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Discover London's Largest Ceramic Studio, Turning Earth

Picture of Freire Barnes
Art & Design Editor
Updated: 31 July 2017
For the final video in our series on ceramics in London, Lewis Maughan, director of operations at Turning Earth, tells us about the workings of the ceramics incubator and how the east-London studio has given artists and novices a creative platform to experiment with clay.

Ceramics is finally back vogue. With artists such as Grayson Perry, Emma Hart and Jesse Wine putting it firmly back on the art map, ceramics is no longer confined to the pastime of the Good Life set or merely the pursuit of the craft elite. Ceramics classes and studios are now in high demand, especially as a wave of specialist institutions have closed or ceased their ceramics courses over the past few years. To meet the growing need of people wanting to work with clay, Turning Earth was born.

Lewis Maughan at Turning Earth
Lewis Maughan at Turning Earth | © Culture Trip

Opening in 2013 in railway arches off Kingsland Road, Turning Earth was London’s first open-access ceramics studio. After the success of the Hoxton space, it sought to expand operations, converting an old hardware factory in Lee Valley into a new 8,500 sq ft ceramics centre, which opened in March 2017.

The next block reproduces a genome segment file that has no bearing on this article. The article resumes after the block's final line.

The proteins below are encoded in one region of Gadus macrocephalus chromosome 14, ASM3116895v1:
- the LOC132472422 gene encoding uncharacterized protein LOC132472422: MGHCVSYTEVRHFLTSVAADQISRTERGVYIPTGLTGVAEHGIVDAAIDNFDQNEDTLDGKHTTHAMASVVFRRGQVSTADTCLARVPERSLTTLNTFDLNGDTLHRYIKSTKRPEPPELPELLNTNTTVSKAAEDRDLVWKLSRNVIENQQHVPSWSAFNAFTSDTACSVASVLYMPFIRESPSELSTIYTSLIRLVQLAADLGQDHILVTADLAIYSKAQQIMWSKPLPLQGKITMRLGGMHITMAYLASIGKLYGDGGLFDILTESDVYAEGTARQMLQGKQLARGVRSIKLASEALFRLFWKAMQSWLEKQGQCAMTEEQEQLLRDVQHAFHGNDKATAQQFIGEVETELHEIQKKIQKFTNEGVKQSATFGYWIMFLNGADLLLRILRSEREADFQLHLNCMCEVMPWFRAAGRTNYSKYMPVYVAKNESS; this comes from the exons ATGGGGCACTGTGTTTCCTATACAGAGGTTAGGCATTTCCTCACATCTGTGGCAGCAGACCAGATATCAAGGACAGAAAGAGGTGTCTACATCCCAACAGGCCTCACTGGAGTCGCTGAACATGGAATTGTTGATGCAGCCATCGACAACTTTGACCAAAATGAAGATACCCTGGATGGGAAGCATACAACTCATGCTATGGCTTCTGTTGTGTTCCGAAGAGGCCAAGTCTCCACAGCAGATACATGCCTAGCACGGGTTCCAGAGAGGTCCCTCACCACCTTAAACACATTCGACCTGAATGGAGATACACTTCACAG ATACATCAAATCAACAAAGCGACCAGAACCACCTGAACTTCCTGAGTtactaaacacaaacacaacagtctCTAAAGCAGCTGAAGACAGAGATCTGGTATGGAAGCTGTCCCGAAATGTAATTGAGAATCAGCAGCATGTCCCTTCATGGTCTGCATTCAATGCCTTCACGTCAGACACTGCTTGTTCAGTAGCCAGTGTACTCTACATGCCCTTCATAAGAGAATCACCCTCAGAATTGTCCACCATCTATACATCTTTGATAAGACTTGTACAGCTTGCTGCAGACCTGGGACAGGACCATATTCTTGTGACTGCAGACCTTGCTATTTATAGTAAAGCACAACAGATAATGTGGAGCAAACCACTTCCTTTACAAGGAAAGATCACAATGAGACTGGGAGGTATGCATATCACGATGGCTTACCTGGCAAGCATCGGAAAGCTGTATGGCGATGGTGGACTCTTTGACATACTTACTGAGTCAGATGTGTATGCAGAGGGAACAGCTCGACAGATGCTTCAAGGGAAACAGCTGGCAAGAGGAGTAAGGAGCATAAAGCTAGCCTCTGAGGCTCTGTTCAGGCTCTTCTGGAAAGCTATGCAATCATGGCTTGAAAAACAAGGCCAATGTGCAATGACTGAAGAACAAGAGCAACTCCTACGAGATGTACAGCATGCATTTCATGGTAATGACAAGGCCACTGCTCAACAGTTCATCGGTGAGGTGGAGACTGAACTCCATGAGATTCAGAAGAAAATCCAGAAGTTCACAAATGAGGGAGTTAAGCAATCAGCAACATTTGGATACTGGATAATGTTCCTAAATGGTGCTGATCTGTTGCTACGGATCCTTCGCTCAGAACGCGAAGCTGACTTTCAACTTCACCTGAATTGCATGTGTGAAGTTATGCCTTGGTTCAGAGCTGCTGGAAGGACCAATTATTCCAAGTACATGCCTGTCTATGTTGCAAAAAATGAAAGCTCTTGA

Turning Earth studio
Turning Earth studio | © Culture Trip

Equipped with shared facilities, a beautiful open-plan studio, an array of weekly classes and an incubator for 30 makers, Turning Earth’s E10 space continues to ‘cultivate craft’ and ‘nurture creativity,’ in a non-exclusive environment.

To find out more and book classes, visit Turning Earth.

Turning Earth E10 – 11 Argall Avenue, London E10 7QE. Tel +44 (0)20 3325 1912.

Want to meet some of the artists working at Turning Earth? Watch these videos on Baker turned Ceramicist Lily Pearmain, Illustrator Mamen Morillas and Porcelain ceramicist Tom Kemp.